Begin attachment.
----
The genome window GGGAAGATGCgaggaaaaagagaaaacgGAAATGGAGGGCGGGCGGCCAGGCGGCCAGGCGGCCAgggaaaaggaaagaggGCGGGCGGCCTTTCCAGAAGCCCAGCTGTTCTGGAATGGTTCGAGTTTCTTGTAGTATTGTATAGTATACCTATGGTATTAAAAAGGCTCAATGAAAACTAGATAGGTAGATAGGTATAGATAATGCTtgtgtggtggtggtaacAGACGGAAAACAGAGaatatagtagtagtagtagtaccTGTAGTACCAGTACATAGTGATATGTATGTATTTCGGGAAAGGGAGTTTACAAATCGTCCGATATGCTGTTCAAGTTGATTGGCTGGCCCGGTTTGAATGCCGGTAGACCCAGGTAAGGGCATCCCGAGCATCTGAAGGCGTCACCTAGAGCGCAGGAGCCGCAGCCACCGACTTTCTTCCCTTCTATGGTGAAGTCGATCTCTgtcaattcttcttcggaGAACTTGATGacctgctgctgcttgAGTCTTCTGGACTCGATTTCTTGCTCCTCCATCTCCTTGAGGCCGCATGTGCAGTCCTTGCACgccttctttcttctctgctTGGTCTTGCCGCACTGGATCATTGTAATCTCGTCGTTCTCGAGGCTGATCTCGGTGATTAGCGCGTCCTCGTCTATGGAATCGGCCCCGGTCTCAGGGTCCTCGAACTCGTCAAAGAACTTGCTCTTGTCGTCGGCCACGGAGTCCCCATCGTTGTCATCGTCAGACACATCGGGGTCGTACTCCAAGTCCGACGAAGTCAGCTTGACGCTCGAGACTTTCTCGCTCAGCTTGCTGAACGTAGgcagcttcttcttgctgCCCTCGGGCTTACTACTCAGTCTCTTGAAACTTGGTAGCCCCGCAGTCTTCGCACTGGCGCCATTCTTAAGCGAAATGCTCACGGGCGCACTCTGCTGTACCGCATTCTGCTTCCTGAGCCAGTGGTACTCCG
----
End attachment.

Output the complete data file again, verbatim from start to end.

The genome window GGGAAGATGCgaggaaaaagagaaaacgGAAATGGAGGGCGGGCGGCCAGGCGGCCAGGCGGCCAgggaaaaggaaagaggGCGGGCGGCCTTTCCAGAAGCCCAGCTGTTCTGGAATGGTTCGAGTTTCTTGTAGTATTGTATAGTATACCTATGGTATTAAAAAGGCTCAATGAAAACTAGATAGGTAGATAGGTATAGATAATGCTtgtgtggtggtggtaacAGACGGAAAACAGAGaatatagtagtagtagtagtaccTGTAGTACCAGTACATAGTGATATGTATGTATTTCGGGAAAGGGAGTTTACAAATCGTCCGATATGCTGTTCAAGTTGATTGGCTGGCCCGGTTTGAATGCCGGTAGACCCAGGTAAGGGCATCCCGAGCATCTGAAGGCGTCACCTAGAGCGCAGGAGCCGCAGCCACCGACTTTCTTCCCTTCTATGGTGAAGTCGATCTCTgtcaattcttcttcggaGAACTTGATGacctgctgctgcttgAGTCTTCTGGACTCGATTTCTTGCTCCTCCATCTCCTTGAGGCCGCATGTGCAGTCCTTGCACgccttctttcttctctgctTGGTCTTGCCGCACTGGATCATTGTAATCTCGTCGTTCTCGAGGCTGATCTCGGTGATTAGCGCGTCCTCGTCTATGGAATCGGCCCCGGTCTCAGGGTCCTCGAACTCGTCAAAGAACTTGCTCTTGTCGTCGGCCACGGAGTCCCCATCGTTGTCATCGTCAGACACATCGGGGTCGTACTCCAAGTCCGACGAAGTCAGCTTGACGCTCGAGACTTTCTCGCTCAGCTTGCTGAACGTAGgcagcttcttcttgctgCCCTCGGGCTTACTACTCAGTCTCTTGAAACTTGGTAGCCCCGCAGTCTTCGCACTGGCGCCATTCTTAAGCGAAATGCTCACGGGCGCACTCTGCTGTACCGCATTCTGCTTCCTGAGCCAGTGGTACTCCG